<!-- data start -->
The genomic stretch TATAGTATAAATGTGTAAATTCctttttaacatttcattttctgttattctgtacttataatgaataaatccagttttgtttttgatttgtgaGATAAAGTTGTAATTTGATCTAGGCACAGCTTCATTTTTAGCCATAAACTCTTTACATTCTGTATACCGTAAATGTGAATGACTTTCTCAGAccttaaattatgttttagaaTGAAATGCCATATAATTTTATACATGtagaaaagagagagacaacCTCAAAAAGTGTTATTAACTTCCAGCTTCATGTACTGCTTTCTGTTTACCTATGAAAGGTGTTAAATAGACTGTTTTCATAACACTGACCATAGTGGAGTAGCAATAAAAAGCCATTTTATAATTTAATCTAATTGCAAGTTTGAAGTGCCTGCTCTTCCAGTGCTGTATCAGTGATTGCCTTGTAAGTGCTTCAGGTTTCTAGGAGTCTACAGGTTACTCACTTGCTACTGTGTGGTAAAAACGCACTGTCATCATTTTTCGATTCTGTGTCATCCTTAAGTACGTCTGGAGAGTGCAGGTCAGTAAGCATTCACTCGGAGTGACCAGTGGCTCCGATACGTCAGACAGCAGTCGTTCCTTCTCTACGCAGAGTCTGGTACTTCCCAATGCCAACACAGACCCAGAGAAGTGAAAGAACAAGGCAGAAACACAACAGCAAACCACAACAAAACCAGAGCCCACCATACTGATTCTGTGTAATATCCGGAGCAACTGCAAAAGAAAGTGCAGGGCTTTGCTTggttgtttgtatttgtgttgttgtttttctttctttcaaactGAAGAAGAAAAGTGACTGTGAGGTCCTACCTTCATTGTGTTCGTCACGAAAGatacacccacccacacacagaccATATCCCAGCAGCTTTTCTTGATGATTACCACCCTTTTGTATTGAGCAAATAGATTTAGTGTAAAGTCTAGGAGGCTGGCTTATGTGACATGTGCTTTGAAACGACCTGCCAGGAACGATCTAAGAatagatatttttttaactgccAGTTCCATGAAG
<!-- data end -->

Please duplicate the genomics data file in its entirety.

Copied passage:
The genomic stretch TATAGTATAAATGTGTAAATTCctttttaacatttcattttctgttattctgtacttataatgaataaatccagttttgtttttgatttgtgaGATAAAGTTGTAATTTGATCTAGGCACAGCTTCATTTTTAGCCATAAACTCTTTACATTCTGTATACCGTAAATGTGAATGACTTTCTCAGAccttaaattatgttttagaaTGAAATGCCATATAATTTTATACATGtagaaaagagagagacaacCTCAAAAAGTGTTATTAACTTCCAGCTTCATGTACTGCTTTCTGTTTACCTATGAAAGGTGTTAAATAGACTGTTTTCATAACACTGACCATAGTGGAGTAGCAATAAAAAGCCATTTTATAATTTAATCTAATTGCAAGTTTGAAGTGCCTGCTCTTCCAGTGCTGTATCAGTGATTGCCTTGTAAGTGCTTCAGGTTTCTAGGAGTCTACAGGTTACTCACTTGCTACTGTGTGGTAAAAACGCACTGTCATCATTTTTCGATTCTGTGTCATCCTTAAGTACGTCTGGAGAGTGCAGGTCAGTAAGCATTCACTCGGAGTGACCAGTGGCTCCGATACGTCAGACAGCAGTCGTTCCTTCTCTACGCAGAGTCTGGTACTTCCCAATGCCAACACAGACCCAGAGAAGTGAAAGAACAAGGCAGAAACACAACAGCAAACCACAACAAAACCAGAGCCCACCATACTGATTCTGTGTAATATCCGGAGCAACTGCAAAAGAAAGTGCAGGGCTTTGCTTggttgtttgtatttgtgttgttgtttttctttctttcaaactGAAGAAGAAAAGTGACTGTGAGGTCCTACCTTCATTGTGTTCGTCACGAAAGatacacccacccacacacagaccATATCCCAGCAGCTTTTCTTGATGATTACCACCCTTTTGTATTGAGCAAATAGATTTAGTGTAAAGTCTAGGAGGCTGGCTTATGTGACATGTGCTTTGAAACGACCTGCCAGGAACGATCTAAGAatagatatttttttaactgccAGTTCCATGAAG